The Impact of Artificial Intelligence on Cybersecurity | #hacking | #cybersecurity | #infosec | #comptia | #pentest | #ransomware

Artificial intelligence (AI) and cyber threats are becoming increasingly intertwined in a unique way. While AI creates new and sophisticated cyber threats, it is also being used in software and services that could enhance the efficiency and effectiveness of responding to cyber incidents. Companies should understand this evolution, driven by AI-driven cyber threats, and consider implementing AI-based tools to strengthen their cybersecurity programs.

New Threats

Cybercriminals are utilizing AI to launch targeted and efficient cyberattacks, often using inexpensive AI-based tools that disrupt the cybersecurity landscape. Attackers use AI to quickly create malware and other viruses, making these threats accessible to anyone who wants to become a hacker, regardless of technical knowledge or programming skills. They also use generative AI to create convincing fake phishing emails, SMS messages, and voice messages, eliminating grammar mistakes or spelling errors that were once characteristic of these types of attacks. The power of these tools allows easier content creation in multiple languages, thereby increasing the geographical scope of threats.

AI enables attackers to create more effective fake images, audio recordings, or video footage of events and individuals. Fake images, audio recordings, and videos facilitate identity theft, social engineering, and other forms of deception. AI-based technologies make it difficult to distinguish between real and fake, resulting in faster, easier, more widespread, and more impactful cyberattacks.

Strengthening Security

Our dependence on computer technology, combined with the rise of AI-generated cyber threats, poses new risks for companies and makes preparedness for cyber attacks essential.

The arms race for offensive and defensive superiority in cyber warfare is ever-evolving. The power of AI creates a range of new tools and services to combat cyber fraud, entering the market and becoming increasingly cost-effective. Some of their capabilities include:

  • Automating threat detection activities without human intervention, increasing the efficiency and effectiveness of threat mitigation and detection.
  • Detecting and identifying vulnerable patterns and potential flaws within company networks and monitoring them in real-time.
  • Analyzing patterns, content, anomalies, and connections in emails before they reach users’ inboxes to prevent phishing attacks, as well as analyzing audio and video content to quickly detect potentially fraudulent information.
  • Using advanced machine learning techniques to rapidly investigate large volumes of potentially malicious data.
  • Analyzing historical data to identify the root causes of incidents.
  • Optimizing incident response by automatically communicating with relevant team members, categorizing and ranking incidents based on the potential damage they can inflict on the organization, and streamlining the incident documentation process.

There is no one-size-fits-all solution for incident response, and organizations must invest the necessary time and effort to properly implement and customize appropriate technologies within their environment. To maximize the efficiency of AI-based solutions, these tools must be “trained” on relevant data within the environment and properly configured for that environment.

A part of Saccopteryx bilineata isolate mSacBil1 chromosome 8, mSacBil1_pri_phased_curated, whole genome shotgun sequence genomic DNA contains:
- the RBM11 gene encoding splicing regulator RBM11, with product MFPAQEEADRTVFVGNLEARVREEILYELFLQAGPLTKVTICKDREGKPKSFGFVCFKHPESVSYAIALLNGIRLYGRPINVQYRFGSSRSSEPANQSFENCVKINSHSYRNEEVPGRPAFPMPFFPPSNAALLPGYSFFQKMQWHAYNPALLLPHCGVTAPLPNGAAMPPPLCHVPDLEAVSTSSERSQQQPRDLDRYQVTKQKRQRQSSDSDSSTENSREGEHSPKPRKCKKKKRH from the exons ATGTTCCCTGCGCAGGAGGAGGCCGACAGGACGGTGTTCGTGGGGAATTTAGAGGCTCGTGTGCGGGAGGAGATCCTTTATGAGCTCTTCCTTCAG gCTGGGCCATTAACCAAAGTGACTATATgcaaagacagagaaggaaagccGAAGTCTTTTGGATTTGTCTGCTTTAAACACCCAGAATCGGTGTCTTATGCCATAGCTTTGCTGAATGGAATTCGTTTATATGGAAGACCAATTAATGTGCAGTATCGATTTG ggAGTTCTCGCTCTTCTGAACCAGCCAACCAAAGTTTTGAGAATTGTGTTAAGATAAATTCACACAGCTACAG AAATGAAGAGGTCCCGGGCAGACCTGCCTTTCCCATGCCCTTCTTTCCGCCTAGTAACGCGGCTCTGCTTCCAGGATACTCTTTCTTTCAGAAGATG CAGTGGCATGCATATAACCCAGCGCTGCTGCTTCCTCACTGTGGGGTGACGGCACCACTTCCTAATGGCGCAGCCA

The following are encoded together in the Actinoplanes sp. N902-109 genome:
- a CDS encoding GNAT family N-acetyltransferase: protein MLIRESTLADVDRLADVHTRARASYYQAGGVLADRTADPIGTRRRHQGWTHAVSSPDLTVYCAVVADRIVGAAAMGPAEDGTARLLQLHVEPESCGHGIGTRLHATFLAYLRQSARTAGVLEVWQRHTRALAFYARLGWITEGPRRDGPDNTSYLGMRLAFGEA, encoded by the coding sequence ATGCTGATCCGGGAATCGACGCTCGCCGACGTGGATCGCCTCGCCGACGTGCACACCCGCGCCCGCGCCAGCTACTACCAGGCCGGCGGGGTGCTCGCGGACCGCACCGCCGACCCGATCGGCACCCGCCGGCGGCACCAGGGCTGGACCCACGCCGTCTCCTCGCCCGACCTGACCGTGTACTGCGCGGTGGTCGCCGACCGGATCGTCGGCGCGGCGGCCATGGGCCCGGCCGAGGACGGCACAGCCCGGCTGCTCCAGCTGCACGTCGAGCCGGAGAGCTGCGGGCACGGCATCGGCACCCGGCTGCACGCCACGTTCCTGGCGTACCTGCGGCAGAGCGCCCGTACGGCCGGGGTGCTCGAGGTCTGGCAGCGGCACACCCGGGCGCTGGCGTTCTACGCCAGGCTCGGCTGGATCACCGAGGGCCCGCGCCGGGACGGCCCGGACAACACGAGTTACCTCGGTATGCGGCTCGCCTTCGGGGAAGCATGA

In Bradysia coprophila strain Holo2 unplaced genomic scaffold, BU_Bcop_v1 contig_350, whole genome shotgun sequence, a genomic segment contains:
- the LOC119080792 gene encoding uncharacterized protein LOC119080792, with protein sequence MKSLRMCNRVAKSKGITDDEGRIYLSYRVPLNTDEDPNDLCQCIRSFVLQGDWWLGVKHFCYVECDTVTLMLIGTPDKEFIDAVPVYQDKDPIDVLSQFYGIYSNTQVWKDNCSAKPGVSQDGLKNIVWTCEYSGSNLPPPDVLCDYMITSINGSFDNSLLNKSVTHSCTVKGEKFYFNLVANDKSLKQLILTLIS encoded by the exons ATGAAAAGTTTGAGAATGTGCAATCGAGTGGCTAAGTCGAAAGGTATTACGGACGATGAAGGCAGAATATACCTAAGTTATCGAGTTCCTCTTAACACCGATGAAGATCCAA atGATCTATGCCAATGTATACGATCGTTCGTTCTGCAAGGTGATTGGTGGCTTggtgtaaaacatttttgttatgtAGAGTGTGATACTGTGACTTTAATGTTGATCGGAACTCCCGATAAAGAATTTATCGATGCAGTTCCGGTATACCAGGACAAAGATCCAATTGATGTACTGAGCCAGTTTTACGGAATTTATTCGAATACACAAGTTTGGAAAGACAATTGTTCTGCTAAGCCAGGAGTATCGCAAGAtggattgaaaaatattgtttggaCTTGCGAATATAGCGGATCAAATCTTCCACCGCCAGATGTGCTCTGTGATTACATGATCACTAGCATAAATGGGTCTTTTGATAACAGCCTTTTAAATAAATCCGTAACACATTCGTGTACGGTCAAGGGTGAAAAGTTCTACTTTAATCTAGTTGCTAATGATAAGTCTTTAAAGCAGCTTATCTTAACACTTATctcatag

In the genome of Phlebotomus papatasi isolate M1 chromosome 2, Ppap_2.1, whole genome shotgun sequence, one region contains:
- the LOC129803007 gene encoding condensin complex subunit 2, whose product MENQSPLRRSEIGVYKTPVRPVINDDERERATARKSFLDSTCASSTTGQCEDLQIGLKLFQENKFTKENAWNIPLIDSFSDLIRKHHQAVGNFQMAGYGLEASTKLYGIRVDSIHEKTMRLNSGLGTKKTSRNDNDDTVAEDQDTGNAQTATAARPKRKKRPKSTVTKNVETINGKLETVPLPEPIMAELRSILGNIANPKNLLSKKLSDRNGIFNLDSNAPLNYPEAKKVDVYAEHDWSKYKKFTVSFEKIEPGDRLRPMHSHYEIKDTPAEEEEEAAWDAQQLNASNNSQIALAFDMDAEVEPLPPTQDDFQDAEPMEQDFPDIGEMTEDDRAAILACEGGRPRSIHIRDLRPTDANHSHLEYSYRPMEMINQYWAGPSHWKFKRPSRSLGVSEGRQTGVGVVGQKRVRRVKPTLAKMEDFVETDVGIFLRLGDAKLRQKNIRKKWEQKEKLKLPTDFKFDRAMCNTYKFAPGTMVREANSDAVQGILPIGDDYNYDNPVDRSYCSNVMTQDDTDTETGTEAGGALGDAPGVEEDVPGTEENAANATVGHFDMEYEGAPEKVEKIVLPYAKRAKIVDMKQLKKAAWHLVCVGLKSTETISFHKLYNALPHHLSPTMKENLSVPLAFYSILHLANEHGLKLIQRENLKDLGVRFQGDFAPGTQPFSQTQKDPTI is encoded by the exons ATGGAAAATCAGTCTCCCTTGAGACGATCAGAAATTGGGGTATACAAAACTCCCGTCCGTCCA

Security Tools

As more vendors enter the market with AI-based cybersecurity solutions and incident response capabilities, companies need to ensure they are using the right tool from the right vendor by asking the following questions:

  • What AI tools does the vendor use to analyze or modify your data?
  • Have the vendor’s AI tools been developed in collaboration with experienced incident response professionals?
  • To what extent are the results generated by AI compared to traditional analysis methods across all solutions?
  • What are the data sources the vendor has used to train and develop their AI tools, and how comprehensive are those datasets?
  • Does the data delivery to the vendor (and for what purposes) comply with applicable privacy laws and/or confidentiality obligations?
  • What limitations exist on the vendor’s ability to use (or continue to use) any provided data?
  • Can sensitive information, confidential information, or trade secrets of the company be prevented from entering the vendor’s AI tools? If not, what measures does the vendor have to protect this information?
  • How are proprietary rights protected in any outputs generated by AI that include or are based on company data?
  • How are the accuracy and completeness of responses generated by AI tools verified?
  • Does the company’s technical team understand how the AI tool functions, including its objectives, training or calibration requirements, and the possibility of monitoring tool implementation?

Threats created by sophisticated AI applications and cutting-edge AI-based solutions for combating these and other cyber threats will continue to grow.

Companies should consider implementing AI-based cybersecurity tools to complement and enhance their prevention and incident response programs. In this process, companies should understand the vendor and tools they acquire to ensure effective, efficient, and compliant implementation.

It is time for companies to harness the power of AI to prepare for the next generation of cyber threats.

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